Posted by: schooleducator | January 15, 2010

Time to Tweet College Admissions

There is more and more discussion and examination of high school students’ Facebook profiles during the torturous college admissions process. An errant Facebook post can fast derail a student’s hopes for admission.

Instead, colleges should be asking students to submit their Facebook profiles as part of the admissions process.  The Facebook profile should be a portfolio of student work, with careful, deliberate choices made on what to share with the colleges.  The time honored essay that asks students to write about or reflect upon a major change or challenge they overcame needs to go into the dustbin.  Those “old” and “worn” approaches to the application process are no longer relevant and do little to allow students to express themselves originally and authentically.

Having students submit their Facebook profiles also serves the twin purpose of helping high schools and parents see how students use social networking.  As part of the admissions process, colleges can see what posts students put up on their wall, what photos they select, and which Facebook applications they use. These “choices” can illuminate who a student is, and give a deeper window into their interests, creativity, and ability to harness technology for learning.  And, Facebook accounts are FREE.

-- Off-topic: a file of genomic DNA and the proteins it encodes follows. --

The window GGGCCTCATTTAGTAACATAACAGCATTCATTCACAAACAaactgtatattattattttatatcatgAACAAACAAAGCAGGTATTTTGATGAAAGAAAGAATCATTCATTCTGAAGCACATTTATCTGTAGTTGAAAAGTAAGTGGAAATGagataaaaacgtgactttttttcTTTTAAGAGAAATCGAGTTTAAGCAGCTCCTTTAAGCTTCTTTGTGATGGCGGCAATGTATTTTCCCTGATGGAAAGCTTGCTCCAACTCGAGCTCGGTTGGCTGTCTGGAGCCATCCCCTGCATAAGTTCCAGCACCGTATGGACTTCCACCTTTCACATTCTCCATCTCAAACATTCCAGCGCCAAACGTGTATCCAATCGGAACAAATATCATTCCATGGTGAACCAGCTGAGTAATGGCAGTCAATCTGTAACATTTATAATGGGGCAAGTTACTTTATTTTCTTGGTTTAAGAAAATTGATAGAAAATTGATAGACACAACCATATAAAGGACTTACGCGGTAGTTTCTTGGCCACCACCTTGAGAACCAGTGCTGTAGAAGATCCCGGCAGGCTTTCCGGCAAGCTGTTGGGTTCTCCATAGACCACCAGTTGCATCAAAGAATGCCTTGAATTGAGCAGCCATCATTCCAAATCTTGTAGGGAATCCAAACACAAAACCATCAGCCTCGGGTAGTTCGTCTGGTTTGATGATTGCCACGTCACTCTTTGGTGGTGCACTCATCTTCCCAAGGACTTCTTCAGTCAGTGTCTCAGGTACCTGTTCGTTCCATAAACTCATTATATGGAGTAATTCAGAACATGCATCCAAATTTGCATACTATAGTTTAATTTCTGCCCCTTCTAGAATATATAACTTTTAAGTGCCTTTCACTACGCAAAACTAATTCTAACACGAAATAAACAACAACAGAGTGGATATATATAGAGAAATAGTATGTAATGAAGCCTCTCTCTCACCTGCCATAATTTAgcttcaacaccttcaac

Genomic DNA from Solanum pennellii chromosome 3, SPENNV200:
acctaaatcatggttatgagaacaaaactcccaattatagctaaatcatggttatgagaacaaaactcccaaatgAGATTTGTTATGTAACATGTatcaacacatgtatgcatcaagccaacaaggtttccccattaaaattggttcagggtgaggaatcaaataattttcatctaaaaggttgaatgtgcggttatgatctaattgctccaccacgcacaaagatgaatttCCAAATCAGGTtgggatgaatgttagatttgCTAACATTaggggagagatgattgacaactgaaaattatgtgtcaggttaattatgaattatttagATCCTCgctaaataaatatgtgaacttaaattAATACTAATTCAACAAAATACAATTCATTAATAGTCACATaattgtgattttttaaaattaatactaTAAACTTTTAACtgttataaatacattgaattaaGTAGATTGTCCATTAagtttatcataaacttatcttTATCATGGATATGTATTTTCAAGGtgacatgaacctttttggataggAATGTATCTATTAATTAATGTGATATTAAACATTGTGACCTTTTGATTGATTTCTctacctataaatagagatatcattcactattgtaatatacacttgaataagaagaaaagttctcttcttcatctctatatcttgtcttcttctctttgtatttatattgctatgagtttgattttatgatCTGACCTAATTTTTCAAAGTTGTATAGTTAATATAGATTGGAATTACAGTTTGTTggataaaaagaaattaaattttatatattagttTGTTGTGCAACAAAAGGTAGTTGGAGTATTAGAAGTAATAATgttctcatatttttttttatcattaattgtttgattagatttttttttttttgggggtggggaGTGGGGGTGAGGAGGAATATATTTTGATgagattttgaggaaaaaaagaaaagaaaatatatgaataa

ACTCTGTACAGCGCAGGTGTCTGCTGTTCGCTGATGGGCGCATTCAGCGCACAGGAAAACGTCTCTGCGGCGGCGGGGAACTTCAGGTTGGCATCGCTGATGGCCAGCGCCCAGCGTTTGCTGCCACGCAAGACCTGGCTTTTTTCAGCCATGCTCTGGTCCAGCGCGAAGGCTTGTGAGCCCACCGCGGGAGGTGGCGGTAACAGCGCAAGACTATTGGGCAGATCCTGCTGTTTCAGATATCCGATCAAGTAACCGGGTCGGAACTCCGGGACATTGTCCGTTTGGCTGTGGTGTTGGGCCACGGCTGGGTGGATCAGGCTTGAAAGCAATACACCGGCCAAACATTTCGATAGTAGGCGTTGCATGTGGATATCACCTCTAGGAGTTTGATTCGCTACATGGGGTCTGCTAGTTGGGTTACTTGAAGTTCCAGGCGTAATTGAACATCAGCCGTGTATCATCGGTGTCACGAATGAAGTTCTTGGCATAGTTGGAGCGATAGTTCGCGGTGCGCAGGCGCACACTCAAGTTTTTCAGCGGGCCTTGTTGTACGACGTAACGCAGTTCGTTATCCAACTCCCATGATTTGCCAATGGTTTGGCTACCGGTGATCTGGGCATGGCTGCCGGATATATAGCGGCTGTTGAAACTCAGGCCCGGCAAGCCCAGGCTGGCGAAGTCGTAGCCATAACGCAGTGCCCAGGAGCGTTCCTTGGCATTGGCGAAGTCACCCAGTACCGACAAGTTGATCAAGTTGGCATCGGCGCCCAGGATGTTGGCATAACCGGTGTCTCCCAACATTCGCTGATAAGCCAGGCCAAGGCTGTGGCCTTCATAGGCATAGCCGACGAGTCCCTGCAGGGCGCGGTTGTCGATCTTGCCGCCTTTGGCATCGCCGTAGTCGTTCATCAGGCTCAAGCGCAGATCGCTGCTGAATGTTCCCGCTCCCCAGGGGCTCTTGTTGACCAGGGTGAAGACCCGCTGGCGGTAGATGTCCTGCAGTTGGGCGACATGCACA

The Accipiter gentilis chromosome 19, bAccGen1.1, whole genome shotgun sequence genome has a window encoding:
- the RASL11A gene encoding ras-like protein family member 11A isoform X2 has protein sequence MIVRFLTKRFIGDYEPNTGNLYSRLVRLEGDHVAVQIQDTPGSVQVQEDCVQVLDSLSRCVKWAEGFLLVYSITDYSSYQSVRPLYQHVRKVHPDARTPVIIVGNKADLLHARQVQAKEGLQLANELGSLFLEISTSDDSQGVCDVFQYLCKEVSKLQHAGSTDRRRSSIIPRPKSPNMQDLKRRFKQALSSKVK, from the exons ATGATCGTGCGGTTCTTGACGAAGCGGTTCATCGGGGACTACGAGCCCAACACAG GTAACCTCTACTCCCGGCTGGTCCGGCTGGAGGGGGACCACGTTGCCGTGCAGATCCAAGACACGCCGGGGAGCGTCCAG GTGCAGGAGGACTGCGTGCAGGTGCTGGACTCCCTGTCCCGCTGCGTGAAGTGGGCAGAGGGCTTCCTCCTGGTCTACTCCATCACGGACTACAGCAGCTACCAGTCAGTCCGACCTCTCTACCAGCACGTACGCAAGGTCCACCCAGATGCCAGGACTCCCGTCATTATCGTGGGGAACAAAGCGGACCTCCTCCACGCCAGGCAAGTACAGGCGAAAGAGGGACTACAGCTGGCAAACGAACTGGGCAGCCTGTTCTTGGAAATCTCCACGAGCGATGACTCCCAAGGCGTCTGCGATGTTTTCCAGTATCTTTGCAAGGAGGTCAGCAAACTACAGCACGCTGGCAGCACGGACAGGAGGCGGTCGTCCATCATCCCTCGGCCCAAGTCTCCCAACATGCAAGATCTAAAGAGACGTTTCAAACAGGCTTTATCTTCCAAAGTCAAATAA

Colleges charge an arm and a leg to apply.  With the economy still in a tailspin, colleges could help many families by moving their applications onto Facebook. Prospective students could build networks and groups, and the colleges could see what types of groups they form.  This could also get in front of the roommate dilemma and help colleges group and organize Freshmen housing, based on student interest and connectivity, well ahead of time.

And, on the off chance prospective students post inappropriately the colleges gain deeper insight into an applicant and can make an easy decision about admission.  It can be hard to dispute the evidence from a Facebook post, but it at least gives students a chance to play fairly in the game of the admissions process.

Student interests can shine on Facebook – art, music, community service (how quickly a student can organize fundraising for Haiti, for example) – and colleges get information in real time. No Fed Ex packages needed.

Or, to snap up another social networking tool, colleges could ask students to set up a Twitter feed for a week, and students would have to tweet for a week, and then submit their tweets as part of the application.  Again, another FREE web-based application could yield valuable insights into a student’s approach to social networking and learning with digital tools.

Let the games begin, colleges. Open up FREE web-based applications, like Facebook and Twitter, to propel college admissions into the 21st century.

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